The detail with which they described the fate of a few odd hogsheads seems odd. But I suppose both breweries were keen to show themselves as kings of the Indian Pale Ale trade. In a word, a form of vanity.
MESSRS. BASS and Co., with every wish to avoid whatever may serve to prolonga dispute, of which they are fully sensible of the indignity, conceive that they are called on to make a brief reply to Messrs. Allsopp's advertisement of the 29th ult., as far only as is necessary to vindicate the accuracy of their own statements.
It will have been observed that, with the exception of their returns of the shipments of the current season, Messrs. Allsopp have not attempted to contradict a single statement advanced by Messrs. Bass and Co., neither do they deny that their references are of the highest authority. They resort for quotations favourable to themselves to nameless prices, current and to the letters of their own agents, and they go back to dates extending over October, November, December, and January, while the quotations of Messrs. Bass and Co. referred specifically to the latest reports of prices in December, which reached here by the Overland Mail in February. Messrs. Bass and Co. quoted an actual sale of that date la Calcutta at 80 rupees. A plain account of this transaction will shew in what manner Messrs. Allsopp, who had learnt its true nature from the documents Messrs. Bass and Co. placed within their reach, have perverted the facts relating to it. On the 22nd of December, Messrs. I. Mackey and Co. sold ten butts, equal to twenty hhds. of beer, daily expected to arrive per "Tecumseh," half at 75 and half at 89 rupees. On the arrival of the vessel, it was found that, having fallen short of provisions, the troops on board had consumed sixteen hhds. In the mean time the market had advanced, and the sixteen Hhds. were charged and paid for at the current market price, 90 rupees; two hhds. were delivered at the origina1 price, and two, being ullaged (not full;, 70 rupees; yet Messrs. Allsopp, notwithtstanding they had seen the letters of advice, of the sale of the twenty hhds., have represented this as a sale of two casks only. Messrs. Allsopp insist that Messrs. Bass and Co.'s returns of shipments for the present season are "grossly untrue." Those returns were collected from the customary public sources of information—to which, indeed, Messrs. Allsopp refer when it suits their purpose—and, as far as relates to their own shipments, Messrs. Base and Co. know them to be accurate, while Messrs. Allsopp's contradiction rests upon their own unsupported assertion. Their home trade for Pale Ale having quadrupled within the last four years, Messrs. Bass and Co. have been compelled to limit their foreign trade, and to decline large orders from their most valued correspondents; but a recent addition to their Brewery, though not fully in work until January, and still incomplete, has enabled them to ship within the last six months, as may be seen by the excise entries and subsequent clearances,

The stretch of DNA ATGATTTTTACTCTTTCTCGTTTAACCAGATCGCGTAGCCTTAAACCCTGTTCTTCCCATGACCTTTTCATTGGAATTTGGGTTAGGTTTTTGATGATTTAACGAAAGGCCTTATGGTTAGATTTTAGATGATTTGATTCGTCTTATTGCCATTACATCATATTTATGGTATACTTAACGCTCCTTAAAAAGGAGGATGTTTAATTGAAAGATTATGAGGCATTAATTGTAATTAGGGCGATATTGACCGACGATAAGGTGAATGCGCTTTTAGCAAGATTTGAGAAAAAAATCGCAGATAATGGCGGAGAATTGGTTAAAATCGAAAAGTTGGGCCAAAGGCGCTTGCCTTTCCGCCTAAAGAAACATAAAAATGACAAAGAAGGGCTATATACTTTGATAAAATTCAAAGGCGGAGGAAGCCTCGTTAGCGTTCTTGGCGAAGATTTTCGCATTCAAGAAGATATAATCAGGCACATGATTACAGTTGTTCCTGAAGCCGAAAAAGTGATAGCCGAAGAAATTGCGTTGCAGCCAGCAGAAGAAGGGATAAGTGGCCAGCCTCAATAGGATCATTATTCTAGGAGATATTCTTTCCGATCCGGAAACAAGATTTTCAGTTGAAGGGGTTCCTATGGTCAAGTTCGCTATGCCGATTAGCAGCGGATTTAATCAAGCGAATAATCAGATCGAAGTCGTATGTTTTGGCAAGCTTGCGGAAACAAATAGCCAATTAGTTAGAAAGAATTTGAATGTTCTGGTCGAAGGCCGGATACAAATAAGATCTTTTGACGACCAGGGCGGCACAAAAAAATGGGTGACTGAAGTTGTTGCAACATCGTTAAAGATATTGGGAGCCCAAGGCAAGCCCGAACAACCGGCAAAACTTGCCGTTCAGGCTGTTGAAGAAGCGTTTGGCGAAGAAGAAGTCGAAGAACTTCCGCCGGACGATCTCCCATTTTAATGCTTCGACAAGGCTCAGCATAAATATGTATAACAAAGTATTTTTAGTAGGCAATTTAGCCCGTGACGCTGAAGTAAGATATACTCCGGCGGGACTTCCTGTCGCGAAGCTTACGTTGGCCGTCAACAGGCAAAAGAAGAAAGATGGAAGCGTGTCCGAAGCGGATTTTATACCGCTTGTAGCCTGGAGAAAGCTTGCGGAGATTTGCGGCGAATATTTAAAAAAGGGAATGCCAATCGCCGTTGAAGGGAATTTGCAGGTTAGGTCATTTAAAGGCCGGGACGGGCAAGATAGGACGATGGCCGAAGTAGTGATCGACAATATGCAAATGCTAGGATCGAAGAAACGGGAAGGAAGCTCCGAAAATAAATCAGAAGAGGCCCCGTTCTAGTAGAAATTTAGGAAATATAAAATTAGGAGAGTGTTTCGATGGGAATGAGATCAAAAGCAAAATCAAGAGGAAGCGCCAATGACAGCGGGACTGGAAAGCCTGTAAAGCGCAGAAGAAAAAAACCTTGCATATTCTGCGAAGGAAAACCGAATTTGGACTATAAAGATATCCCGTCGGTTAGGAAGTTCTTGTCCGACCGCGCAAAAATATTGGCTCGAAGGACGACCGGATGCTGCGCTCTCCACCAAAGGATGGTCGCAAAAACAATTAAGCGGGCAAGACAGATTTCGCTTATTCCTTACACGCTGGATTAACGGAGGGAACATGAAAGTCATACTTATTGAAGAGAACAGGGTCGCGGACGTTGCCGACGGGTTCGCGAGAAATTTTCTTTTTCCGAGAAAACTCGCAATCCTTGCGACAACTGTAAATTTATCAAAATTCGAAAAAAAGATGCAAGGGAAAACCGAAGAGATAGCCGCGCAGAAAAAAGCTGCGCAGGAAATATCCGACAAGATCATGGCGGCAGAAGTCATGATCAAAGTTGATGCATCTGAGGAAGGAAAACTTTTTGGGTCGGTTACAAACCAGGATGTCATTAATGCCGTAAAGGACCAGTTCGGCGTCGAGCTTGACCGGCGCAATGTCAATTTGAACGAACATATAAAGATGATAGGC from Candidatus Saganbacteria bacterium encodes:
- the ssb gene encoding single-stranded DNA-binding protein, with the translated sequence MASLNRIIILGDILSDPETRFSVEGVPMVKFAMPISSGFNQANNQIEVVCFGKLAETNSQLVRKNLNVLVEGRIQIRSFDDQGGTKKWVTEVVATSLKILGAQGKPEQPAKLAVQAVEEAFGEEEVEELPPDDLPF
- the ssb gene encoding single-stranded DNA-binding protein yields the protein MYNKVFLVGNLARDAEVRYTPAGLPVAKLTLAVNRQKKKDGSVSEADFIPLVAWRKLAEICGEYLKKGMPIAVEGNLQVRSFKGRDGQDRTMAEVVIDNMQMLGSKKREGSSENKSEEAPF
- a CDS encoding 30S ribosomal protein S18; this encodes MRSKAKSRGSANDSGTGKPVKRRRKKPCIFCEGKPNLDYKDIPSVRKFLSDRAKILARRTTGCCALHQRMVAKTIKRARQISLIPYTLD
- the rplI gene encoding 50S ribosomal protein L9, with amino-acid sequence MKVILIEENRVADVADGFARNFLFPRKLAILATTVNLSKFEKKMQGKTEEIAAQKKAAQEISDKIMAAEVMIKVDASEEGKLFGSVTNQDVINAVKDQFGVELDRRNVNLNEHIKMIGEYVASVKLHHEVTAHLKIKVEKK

It will also have been remarked that this dispute originated in Messrs. Allsopp publishing returns of shipments for 1841-43 in such a manner has led to the inference that they were those of last year. In endeavouring to excuse themselves for producing an erroneous impression by means of the quivocal words "for one year past," they now assert that the exports of the two houses last yeare "were nearly as possible in the same proportion" as those of 1841-43, which they published; whereas the truth is, that the excise returns, which are obviously of equal authority for both years, shew that, so far from being in the same proportion, the exports of Messrs. Allsopp fell off last year 611 hhds., while those of Messrs. Bass and Co. increased 2,177 hhds. Bass and Co. are content to leave the fact just stated to bear its own comment; and, in retiring from this unseemly altercation, they trust it will be apparent to all who have made themselves acquainted with its character from the beginning, that they have been forced reluctantly to intrude on the public attention in a manner which they are quite sensible would, under other circumstances, have been altogether without excuse."
To the three Presidencies of India 9,080 To other settlements east of the Cape 1,750 Total 10,830 hhds
Burton-upon-Trent, 10th April, 1944.
"The Indian mail, vol 1, 1843-1844", 1844, page 415.
Let's pull the plums out of that pudding.
"Their home trade for Pale Ale having quadrupled within the last four years, Messrs. Bass and Co. have been compelled to limit their foreign trade". This implies that the export trade to India had become of secondary importance to Bass. This is the period when Pale Ale' was first becoming popular in Britain.
I liked the tale of the Tecumseh. Where troops on the ship drank 16 of 20 hogsheads of Bass. And partly consumed two others. Must have been one long party, that voyage.
Unsurprisingly, Bass claim to have sold more beer in India than Allsopp had calculated. Almost double the amount. But it's still only 9,000 hogshead (13,500 barrels). Not a huge quantity of beer. Or money, for that matter. Even at 80 rupees (eight quid) a hogshead, that's only £72,000.